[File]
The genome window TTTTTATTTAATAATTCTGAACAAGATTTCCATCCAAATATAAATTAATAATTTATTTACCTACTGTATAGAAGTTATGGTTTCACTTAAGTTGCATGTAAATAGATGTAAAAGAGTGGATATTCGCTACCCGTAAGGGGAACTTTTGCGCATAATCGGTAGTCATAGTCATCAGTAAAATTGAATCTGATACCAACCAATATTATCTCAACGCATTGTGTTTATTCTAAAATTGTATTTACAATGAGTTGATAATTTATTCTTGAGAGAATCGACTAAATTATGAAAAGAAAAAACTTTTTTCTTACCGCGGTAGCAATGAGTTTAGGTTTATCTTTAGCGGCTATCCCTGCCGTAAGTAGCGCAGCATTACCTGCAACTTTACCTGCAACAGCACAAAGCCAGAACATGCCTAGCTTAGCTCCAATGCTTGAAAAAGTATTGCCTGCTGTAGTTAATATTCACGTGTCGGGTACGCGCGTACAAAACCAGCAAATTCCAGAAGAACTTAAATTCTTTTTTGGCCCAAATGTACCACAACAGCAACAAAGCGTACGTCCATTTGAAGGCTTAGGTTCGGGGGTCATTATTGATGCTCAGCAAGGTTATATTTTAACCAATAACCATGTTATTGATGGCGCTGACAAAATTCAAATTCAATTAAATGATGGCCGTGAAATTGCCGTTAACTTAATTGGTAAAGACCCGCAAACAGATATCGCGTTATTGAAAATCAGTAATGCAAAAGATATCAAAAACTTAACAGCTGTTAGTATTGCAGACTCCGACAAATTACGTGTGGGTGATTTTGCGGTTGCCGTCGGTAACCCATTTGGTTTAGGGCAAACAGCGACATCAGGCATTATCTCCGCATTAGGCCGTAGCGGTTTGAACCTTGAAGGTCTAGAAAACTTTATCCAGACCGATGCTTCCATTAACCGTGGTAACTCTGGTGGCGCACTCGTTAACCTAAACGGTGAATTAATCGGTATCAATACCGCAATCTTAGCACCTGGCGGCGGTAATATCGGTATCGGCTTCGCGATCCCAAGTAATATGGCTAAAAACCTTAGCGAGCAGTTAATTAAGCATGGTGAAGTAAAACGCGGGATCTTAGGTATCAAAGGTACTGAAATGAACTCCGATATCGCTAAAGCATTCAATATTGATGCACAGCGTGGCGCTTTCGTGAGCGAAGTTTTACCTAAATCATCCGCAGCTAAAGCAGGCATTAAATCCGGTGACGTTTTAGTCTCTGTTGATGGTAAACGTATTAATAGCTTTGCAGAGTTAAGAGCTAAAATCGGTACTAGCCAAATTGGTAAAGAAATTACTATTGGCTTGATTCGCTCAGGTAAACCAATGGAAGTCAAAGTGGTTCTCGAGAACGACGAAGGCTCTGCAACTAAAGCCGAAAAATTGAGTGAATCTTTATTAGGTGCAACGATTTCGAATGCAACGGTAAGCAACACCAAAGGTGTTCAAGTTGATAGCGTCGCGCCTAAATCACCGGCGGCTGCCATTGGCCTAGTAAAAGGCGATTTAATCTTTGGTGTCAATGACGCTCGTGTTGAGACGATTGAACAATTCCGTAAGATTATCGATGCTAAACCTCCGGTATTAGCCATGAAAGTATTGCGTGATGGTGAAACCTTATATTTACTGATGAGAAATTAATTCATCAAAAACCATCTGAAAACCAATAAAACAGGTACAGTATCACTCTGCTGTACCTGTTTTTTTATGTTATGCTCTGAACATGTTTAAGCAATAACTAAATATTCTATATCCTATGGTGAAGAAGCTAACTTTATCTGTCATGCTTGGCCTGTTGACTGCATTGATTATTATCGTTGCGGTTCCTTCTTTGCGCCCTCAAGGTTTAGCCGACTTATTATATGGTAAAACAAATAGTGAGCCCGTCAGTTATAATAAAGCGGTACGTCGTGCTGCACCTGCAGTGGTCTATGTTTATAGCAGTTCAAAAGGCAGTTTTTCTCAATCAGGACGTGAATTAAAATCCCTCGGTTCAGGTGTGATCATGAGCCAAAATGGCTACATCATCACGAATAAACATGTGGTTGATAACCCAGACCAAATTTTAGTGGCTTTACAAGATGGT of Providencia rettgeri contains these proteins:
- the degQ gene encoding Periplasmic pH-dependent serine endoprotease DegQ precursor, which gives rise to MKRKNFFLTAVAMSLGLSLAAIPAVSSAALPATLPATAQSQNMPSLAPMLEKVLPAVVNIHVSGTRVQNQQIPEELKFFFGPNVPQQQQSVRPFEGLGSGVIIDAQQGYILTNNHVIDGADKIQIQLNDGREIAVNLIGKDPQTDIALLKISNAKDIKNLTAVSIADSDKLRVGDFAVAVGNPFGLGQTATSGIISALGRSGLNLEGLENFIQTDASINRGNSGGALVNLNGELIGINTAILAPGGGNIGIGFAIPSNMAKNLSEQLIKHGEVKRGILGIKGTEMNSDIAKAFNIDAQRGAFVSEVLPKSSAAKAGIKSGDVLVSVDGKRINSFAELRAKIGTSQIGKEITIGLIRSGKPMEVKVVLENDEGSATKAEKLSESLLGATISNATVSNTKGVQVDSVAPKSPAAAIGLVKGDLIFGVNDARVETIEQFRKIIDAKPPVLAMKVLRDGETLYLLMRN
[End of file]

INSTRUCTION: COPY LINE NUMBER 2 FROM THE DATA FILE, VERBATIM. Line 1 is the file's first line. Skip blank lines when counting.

- the degQ gene encoding Periplasmic pH-dependent serine endoprotease DegQ precursor, which gives rise to MKRKNFFLTAVAMSLGLSLAAIPAVSSAALPATLPATAQSQNMPSLAPMLEKVLPAVVNIHVSGTRVQNQQIPEELKFFFGPNVPQQQQSVRPFEGLGSGVIIDAQQGYILTNNHVIDGADKIQIQLNDGREIAVNLIGKDPQTDIALLKISNAKDIKNLTAVSIADSDKLRVGDFAVAVGNPFGLGQTATSGIISALGRSGLNLEGLENFIQTDASINRGNSGGALVNLNGELIGINTAILAPGGGNIGIGFAIPSNMAKNLSEQLIKHGEVKRGILGIKGTEMNSDIAKAFNIDAQRGAFVSEVLPKSSAAKAGIKSGDVLVSVDGKRINSFAELRAKIGTSQIGKEITIGLIRSGKPMEVKVVLENDEGSATKAEKLSESLLGATISNATVSNTKGVQVDSVAPKSPAAAIGLVKGDLIFGVNDARVETIEQFRKIIDAKPPVLAMKVLRDGETLYLLMRN